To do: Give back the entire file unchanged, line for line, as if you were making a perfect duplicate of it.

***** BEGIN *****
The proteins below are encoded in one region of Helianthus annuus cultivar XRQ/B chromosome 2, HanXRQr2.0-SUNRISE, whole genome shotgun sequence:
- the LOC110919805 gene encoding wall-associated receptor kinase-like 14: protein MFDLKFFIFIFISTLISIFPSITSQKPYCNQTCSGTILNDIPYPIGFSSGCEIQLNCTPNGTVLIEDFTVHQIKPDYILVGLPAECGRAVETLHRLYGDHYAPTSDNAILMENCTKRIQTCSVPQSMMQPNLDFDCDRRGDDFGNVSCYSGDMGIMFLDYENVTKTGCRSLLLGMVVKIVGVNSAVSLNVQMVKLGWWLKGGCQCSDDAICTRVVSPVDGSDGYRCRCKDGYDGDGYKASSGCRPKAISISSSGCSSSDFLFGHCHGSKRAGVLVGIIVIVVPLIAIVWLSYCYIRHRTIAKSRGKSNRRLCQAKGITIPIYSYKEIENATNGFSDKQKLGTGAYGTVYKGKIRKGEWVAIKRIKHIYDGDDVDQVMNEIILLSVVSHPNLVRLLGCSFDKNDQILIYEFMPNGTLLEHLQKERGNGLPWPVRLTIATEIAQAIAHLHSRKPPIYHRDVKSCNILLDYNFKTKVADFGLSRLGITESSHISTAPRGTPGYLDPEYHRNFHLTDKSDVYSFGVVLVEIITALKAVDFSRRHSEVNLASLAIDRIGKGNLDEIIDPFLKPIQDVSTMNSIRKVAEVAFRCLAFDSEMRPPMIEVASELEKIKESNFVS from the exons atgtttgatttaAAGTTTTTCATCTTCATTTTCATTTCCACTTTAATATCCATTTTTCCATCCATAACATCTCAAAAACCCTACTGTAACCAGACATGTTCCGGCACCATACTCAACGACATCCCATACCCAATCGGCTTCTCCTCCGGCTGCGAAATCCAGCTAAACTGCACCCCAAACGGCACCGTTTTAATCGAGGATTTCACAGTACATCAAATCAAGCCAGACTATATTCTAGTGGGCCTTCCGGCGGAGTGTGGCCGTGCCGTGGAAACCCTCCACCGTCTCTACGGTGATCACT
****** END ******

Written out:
The proteins below are encoded in one region of Helianthus annuus cultivar XRQ/B chromosome 2, HanXRQr2.0-SUNRISE, whole genome shotgun sequence:
- the LOC110919805 gene encoding wall-associated receptor kinase-like 14: protein MFDLKFFIFIFISTLISIFPSITSQKPYCNQTCSGTILNDIPYPIGFSSGCEIQLNCTPNGTVLIEDFTVHQIKPDYILVGLPAECGRAVETLHRLYGDHYAPTSDNAILMENCTKRIQTCSVPQSMMQPNLDFDCDRRGDDFGNVSCYSGDMGIMFLDYENVTKTGCRSLLLGMVVKIVGVNSAVSLNVQMVKLGWWLKGGCQCSDDAICTRVVSPVDGSDGYRCRCKDGYDGDGYKASSGCRPKAISISSSGCSSSDFLFGHCHGSKRAGVLVGIIVIVVPLIAIVWLSYCYIRHRTIAKSRGKSNRRLCQAKGITIPIYSYKEIENATNGFSDKQKLGTGAYGTVYKGKIRKGEWVAIKRIKHIYDGDDVDQVMNEIILLSVVSHPNLVRLLGCSFDKNDQILIYEFMPNGTLLEHLQKERGNGLPWPVRLTIATEIAQAIAHLHSRKPPIYHRDVKSCNILLDYNFKTKVADFGLSRLGITESSHISTAPRGTPGYLDPEYHRNFHLTDKSDVYSFGVVLVEIITALKAVDFSRRHSEVNLASLAIDRIGKGNLDEIIDPFLKPIQDVSTMNSIRKVAEVAFRCLAFDSEMRPPMIEVASELEKIKESNFVS from the exons atgtttgatttaAAGTTTTTCATCTTCATTTTCATTTCCACTTTAATATCCATTTTTCCATCCATAACATCTCAAAAACCCTACTGTAACCAGACATGTTCCGGCACCATACTCAACGACATCCCATACCCAATCGGCTTCTCCTCCGGCTGCGAAATCCAGCTAAACTGCACCCCAAACGGCACCGTTTTAATCGAGGATTTCACAGTACATCAAATCAAGCCAGACTATATTCTAGTGGGCCTTCCGGCGGAGTGTGGCCGTGCCGTGGAAACCCTCCACCGTCTCTACGGTGATCACT